Assuntos
Estimulação Encefálica Profunda , Pneumocefalia , Humanos , Imageamento Tridimensional , Microeletrodos , Estudos Retrospectivos , Estados Unidos
13.
J Craniofac Surg ; 33(3): 875-881, 2022 May 01.
Artigo em Inglês | MEDLINE | ID: mdl-35050560

RESUMO

OBJECTIVES: Information about the endonasal endoscopic approach (EEA) for the management of posttraumatic tension pneumocephalus (PTTP) remains scarce. Concomitant rhinoliquorrhea and posttraumatic hydrocephalus (PTH) can complicate the clinical course. METHODS: The authors systematically reviewed pertinent articles published between 1961 and December 2020 and identified 6 patients with PTTP treated by EEA in 5 reports. Additionally, the authors share their institutional experience including a seventh patient, where an EEA resolved a recurrent PTTP without rhinoliquorrhea. RESULTS: Seven PTTP cases in which EEA was used as part of the treatment regime were included in this review. All cases presented with a defect in the anterior skull base, and 3 of them had concomitant rhinoliquorrhea. A transcranial approach was performed in 6/7 cases before EEA was considered to treat PTTP. In 4/7 cases, the PTTP resolved after the first intent; in 2/ 7 cases a second repair was necessary because of recurrent PTTP, 1 with and 1 without rhinoliquorrhea, and 1/7 case because of recurrent rhinoliquorrhea only. Overall, PTTP treated by EEA resolved with a mean radiological resolution time of 69 days (range 23-150 days), with no late recurrences. Only 1 patient developed a cerebrospinal fluid diversion infection probably related to a first incomplete EEA skull base defects repair. A permanent cerebrospinal fluid diversion was necessary in 3/7 cases. CONCLUSIONS: Endonasal endoscopic approach repair of air conduits is a safe and efficacious second-line approach after failed transcranial approaches for symptomatic PTTP. However, the strength of recommendation for EEA remains low until further evidence is presented.


Assuntos
Pneumocefalia , Endoscopia/efeitos adversos , Humanos , Nariz , Pneumocefalia/diagnóstico por imagem , Pneumocefalia/etiologia , Pneumocefalia/cirurgia , Complicações Pós-Operatórias/etiologia , Estudos Retrospectivos , Base do Crânio/diagnóstico por imagem , Base do Crânio/cirurgia
14.
J Int Med Res ; 50(1): 3000605221076032, 2022 Jan.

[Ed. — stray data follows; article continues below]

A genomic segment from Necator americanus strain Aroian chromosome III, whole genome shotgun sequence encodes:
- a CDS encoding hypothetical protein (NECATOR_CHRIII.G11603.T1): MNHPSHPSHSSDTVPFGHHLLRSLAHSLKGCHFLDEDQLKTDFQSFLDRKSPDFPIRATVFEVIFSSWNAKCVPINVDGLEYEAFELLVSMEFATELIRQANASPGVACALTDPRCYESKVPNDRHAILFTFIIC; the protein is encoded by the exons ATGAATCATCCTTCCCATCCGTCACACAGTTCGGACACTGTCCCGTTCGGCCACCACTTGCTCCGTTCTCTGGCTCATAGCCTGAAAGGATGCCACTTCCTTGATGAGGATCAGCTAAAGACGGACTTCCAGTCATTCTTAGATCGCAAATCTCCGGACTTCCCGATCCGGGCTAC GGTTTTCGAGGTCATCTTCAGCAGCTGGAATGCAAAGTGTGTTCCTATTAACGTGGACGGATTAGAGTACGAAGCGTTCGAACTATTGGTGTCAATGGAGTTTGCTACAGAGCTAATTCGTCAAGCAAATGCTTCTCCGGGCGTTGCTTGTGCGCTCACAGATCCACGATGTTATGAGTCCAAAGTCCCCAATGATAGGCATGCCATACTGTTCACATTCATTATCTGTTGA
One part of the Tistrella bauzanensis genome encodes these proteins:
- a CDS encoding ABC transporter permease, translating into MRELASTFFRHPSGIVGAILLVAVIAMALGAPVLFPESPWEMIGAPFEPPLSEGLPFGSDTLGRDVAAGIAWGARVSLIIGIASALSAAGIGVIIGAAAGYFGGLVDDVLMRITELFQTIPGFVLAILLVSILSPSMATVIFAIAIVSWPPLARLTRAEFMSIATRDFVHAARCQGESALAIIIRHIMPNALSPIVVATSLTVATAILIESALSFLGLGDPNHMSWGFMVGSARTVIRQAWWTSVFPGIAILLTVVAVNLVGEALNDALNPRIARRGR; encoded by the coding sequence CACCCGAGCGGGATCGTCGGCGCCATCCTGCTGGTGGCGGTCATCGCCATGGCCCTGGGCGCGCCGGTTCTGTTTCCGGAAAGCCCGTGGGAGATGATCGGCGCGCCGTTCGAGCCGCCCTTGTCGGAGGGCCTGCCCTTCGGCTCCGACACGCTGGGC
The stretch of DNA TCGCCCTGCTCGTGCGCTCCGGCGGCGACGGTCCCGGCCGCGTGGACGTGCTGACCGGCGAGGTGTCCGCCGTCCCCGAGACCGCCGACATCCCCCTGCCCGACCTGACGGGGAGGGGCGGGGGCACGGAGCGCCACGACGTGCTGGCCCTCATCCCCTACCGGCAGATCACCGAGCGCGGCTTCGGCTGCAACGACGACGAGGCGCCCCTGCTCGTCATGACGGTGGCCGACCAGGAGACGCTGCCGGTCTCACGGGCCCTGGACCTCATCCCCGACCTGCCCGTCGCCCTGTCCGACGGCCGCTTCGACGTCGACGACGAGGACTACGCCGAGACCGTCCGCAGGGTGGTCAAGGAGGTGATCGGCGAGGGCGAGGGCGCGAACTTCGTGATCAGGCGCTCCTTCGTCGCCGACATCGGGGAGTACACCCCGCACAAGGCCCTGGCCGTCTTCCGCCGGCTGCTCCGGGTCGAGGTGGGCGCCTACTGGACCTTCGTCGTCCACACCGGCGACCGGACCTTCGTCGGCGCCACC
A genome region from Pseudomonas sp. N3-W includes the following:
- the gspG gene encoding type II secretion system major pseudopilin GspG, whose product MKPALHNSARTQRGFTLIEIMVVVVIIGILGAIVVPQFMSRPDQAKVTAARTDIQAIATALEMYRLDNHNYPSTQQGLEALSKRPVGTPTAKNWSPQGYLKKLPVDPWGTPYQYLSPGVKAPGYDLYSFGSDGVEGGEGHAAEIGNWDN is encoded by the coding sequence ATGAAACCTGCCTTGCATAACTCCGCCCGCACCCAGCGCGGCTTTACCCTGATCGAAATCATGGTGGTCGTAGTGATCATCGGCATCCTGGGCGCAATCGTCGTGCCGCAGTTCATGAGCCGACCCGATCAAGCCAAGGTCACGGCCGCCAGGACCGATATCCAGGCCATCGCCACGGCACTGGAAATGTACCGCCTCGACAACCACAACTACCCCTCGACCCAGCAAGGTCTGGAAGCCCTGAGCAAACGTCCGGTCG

Artigo em Inglês | MEDLINE | ID: mdl-35086389

RESUMO

Tension pneumocephalus (TP) can be a life-threatening postoperative complication, but there are limited data owing to its exceedingly low frequency. A 48-year-old man that suffered a head injury survived the acute phase and cranioplasty was performed using a titanium plate. Progressive deterioration of consciousness occurred the day after the cranioplasty. Computed tomography showed the presence of expanded air in the left epidural cavity and a midline shift to the right side. Emergency skin flap reopening was performed. Tension of the scalp decreased when the skin suture was cut and the wound reopened. Lucidity and improved right hemiparesis were obtained within a few hours after drain insertion. Pooled air in the left epidural cavity gradually dissipated postoperatively and the epidural drain was removed 2 days after insertion. The patient was discharged 27 days after cranioplasty, with a modified Rankin scale score of 2. The mechanism that caused TP was considered. Specifically, the skin flap acted as a one-way valve and trapped air. Then the trapped air expanded as the patient's body temperature warmed. TP should be considered a differential diagnosis after craniotomy. Emergency skin flap reopening and drain insertion may be an effective treatment for TP in the epidural space.


Assuntos
Pneumocefalia , Titânio , Craniotomia/efeitos adversos , Humanos , Masculino , Pessoa de Meia-Idade , Pneumocefalia/diagnóstico por imagem , Pneumocefalia/etiologia , Pneumocefalia/cirurgia , Crânio , Retalhos Cirúrgicos
15.
Ear Nose Throat J ; 101(1): 15-19, 2022 Jan.
Artigo em Inglês | MEDLINE | ID: mdl-32543228

RESUMO

Pneumocephalus is usually induced by trauma, infections, tumors of the skull base, and surgical interventions. Spontaneous pneumocephalus occurs due to a defect in the temporal bone with no obvious cause. Few cases have been reported with spontaneous otogenic pneumocephalus. However, delayed postoperative pneumocephalus is rarely reported in the literature. Here, we present a case of otogenic pneumocephalus through Eustachian tube (ET) preceded by nose blowing 10 days after surgical treatment of meningoencephalocele of the right middle ear (ME) cleft and reconstruction of tegmen and dural defects. Pneumocephalus was provoked by decreased intracranial pressure (ICP) secondary to placement of lumbar drain, which caused direct communication between unsutured dural defect and the defective posterior wall of external auditory canal skin. A revision surgery of combined transmastoid/middle cranial fossa approach was performed for intracranial decompression followed by appropriate closure by suturing the dura, obliterating the ET and ME.


Assuntos
Orelha Média/cirurgia , Encefalocele/cirurgia , Otite Média Supurativa/cirurgia , Pneumocefalia/etiologia , Complicações Pós-Operatórias/etiologia , Osso Temporal/cirurgia , Tuba Auditiva , Humanos , Masculino , Pessoa de Meia-Idade , Nariz/fisiologia , Reoperação , Osso Temporal/diagnóstico por imagem , Osso Temporal/patologia , Tomografia Computadorizada por Raios X
16.
World Neurosurg ; 158: e55-e63, 2022 02.
Artigo em Inglês | MEDLINE | ID: mdl-34656792

RESUMO